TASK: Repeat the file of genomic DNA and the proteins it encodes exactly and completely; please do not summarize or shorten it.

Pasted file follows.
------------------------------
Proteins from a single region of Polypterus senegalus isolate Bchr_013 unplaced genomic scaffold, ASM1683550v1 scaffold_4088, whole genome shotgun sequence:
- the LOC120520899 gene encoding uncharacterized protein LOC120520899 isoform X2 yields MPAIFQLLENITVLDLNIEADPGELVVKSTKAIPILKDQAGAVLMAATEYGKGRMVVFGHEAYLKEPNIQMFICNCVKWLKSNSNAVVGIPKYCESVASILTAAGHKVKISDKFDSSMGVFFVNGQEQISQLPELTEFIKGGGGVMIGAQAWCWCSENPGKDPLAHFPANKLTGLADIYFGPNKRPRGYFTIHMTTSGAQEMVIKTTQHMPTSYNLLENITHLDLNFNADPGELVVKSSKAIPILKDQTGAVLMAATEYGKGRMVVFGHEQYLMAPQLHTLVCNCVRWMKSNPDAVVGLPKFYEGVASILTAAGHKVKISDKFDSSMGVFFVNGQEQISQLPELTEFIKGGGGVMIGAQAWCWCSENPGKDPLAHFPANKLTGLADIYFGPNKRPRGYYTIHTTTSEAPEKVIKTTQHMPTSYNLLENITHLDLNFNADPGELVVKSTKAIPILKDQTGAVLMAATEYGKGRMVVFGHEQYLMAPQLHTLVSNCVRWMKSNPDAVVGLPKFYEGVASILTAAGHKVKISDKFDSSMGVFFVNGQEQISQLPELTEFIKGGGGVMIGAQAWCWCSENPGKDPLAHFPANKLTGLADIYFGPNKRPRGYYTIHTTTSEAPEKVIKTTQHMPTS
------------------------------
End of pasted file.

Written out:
Proteins from a single region of Polypterus senegalus isolate Bchr_013 unplaced genomic scaffold, ASM1683550v1 scaffold_4088, whole genome shotgun sequence:
- the LOC120520899 gene encoding uncharacterized protein LOC120520899 isoform X2 yields MPAIFQLLENITVLDLNIEADPGELVVKSTKAIPILKDQAGAVLMAATEYGKGRMVVFGHEAYLKEPNIQMFICNCVKWLKSNSNAVVGIPKYCESVASILTAAGHKVKISDKFDSSMGVFFVNGQEQISQLPELTEFIKGGGGVMIGAQAWCWCSENPGKDPLAHFPANKLTGLADIYFGPNKRPRGYFTIHMTTSGAQEMVIKTTQHMPTSYNLLENITHLDLNFNADPGELVVKSSKAIPILKDQTGAVLMAATEYGKGRMVVFGHEQYLMAPQLHTLVCNCVRWMKSNPDAVVGLPKFYEGVASILTAAGHKVKISDKFDSSMGVFFVNGQEQISQLPELTEFIKGGGGVMIGAQAWCWCSENPGKDPLAHFPANKLTGLADIYFGPNKRPRGYYTIHTTTSEAPEKVIKTTQHMPTSYNLLENITHLDLNFNADPGELVVKSTKAIPILKDQTGAVLMAATEYGKGRMVVFGHEQYLMAPQLHTLVSNCVRWMKSNPDAVVGLPKFYEGVASILTAAGHKVKISDKFDSSMGVFFVNGQEQISQLPELTEFIKGGGGVMIGAQAWCWCSENPGKDPLAHFPANKLTGLADIYFGPNKRPRGYYTIHTTTSEAPEKVIKTTQHMPTS